According to Meghan Barrett-Hickey, a Customer Success Manager at HubSpot, "In order to succeed in this role, you need to understand how your customers tick (what is most important to them to be successful)."

In order to retain a customer for the long-term, the manager has to show them why they should stick with the company. In this role, they're typically the only manager a customer gets to interact with one-on-one. Thus, it's essential that customer service managers build strong relationships with customers and increase their lifetime value.

2. Hire and train the customer service team.

Customer service managers are responsible for helping run the hiring process for new employees. When they need to fill in open positions, they read through applications of candidates, interview them, and make final decisions. To find the best candidates, it's vital that they ask the right customer service interview questions and answers to get a good grasp on their experience and abilities.

After hiring, they ensure that new representatives are properly trained and equipped with all the tools they need to be successful. Managers may have to assign trainings required by the company, and also help new hires adjust into their new roles.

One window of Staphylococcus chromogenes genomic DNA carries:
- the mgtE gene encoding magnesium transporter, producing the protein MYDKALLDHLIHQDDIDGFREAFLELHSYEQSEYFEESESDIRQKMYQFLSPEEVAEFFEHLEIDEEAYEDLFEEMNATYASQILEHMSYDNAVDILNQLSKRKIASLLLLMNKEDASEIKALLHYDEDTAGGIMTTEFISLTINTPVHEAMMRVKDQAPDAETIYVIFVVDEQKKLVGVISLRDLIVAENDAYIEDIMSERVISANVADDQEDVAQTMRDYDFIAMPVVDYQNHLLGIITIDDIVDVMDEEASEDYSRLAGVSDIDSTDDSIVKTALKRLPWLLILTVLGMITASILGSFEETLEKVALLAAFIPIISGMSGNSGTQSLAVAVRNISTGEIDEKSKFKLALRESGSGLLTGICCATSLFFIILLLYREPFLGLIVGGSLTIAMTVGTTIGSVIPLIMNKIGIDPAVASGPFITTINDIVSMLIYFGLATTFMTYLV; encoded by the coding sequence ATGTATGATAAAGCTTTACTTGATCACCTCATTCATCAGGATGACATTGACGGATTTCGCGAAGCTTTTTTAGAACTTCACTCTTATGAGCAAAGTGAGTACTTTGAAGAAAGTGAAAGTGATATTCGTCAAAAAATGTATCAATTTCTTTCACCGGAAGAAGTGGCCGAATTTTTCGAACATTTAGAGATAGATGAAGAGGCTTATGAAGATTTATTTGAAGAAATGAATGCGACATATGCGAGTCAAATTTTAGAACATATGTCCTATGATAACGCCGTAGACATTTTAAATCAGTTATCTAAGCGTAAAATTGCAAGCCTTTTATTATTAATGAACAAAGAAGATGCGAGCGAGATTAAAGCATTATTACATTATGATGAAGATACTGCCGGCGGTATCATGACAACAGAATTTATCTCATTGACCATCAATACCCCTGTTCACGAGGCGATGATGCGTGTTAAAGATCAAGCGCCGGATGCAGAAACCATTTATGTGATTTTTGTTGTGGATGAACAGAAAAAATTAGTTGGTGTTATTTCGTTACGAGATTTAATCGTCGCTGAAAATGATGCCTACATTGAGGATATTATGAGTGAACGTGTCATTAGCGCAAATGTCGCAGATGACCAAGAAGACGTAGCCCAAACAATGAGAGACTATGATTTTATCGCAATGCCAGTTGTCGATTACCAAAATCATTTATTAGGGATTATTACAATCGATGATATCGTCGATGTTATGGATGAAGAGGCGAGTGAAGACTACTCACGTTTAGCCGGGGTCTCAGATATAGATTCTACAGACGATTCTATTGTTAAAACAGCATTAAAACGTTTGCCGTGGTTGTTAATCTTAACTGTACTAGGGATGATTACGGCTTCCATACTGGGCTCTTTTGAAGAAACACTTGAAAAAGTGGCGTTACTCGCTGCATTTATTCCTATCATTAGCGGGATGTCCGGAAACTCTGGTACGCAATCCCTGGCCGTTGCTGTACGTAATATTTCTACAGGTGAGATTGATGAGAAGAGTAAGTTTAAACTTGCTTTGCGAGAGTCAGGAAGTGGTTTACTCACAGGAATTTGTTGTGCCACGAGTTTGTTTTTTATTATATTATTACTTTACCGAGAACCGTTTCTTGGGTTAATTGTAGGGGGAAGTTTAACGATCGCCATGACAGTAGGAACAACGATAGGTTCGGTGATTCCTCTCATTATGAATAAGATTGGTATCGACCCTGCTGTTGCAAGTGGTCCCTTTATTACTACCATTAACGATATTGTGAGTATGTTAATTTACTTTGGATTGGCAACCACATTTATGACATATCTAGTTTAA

After training, managers will continue to support their teams by answering questions and being a resource for them. Just because they have completed training doesn't necessarily mean they're fully ready to tackle every challenge. They will continue being trained when a unique scenario pops up, so it's important for managers to remain patient and thoughtful.

3. Set goals for the team and check progress.

In addition, customer service managers are required to make sure every representative understands their responsibilities and is meeting company goals in a timely fashion. It may be helpful for them to set individual goals for each employee, especially at the beginning. This will supply basic metrics upon which to track their progress.

When setting goals, managers should, of course, guarantee that they're actually attainable. Employees should always feel challenged, but not to the point of permanently feeling overwhelmed by failures. According to Zendesk, there should always be a solid balance of clear goals set for customer service reps to help them be successful.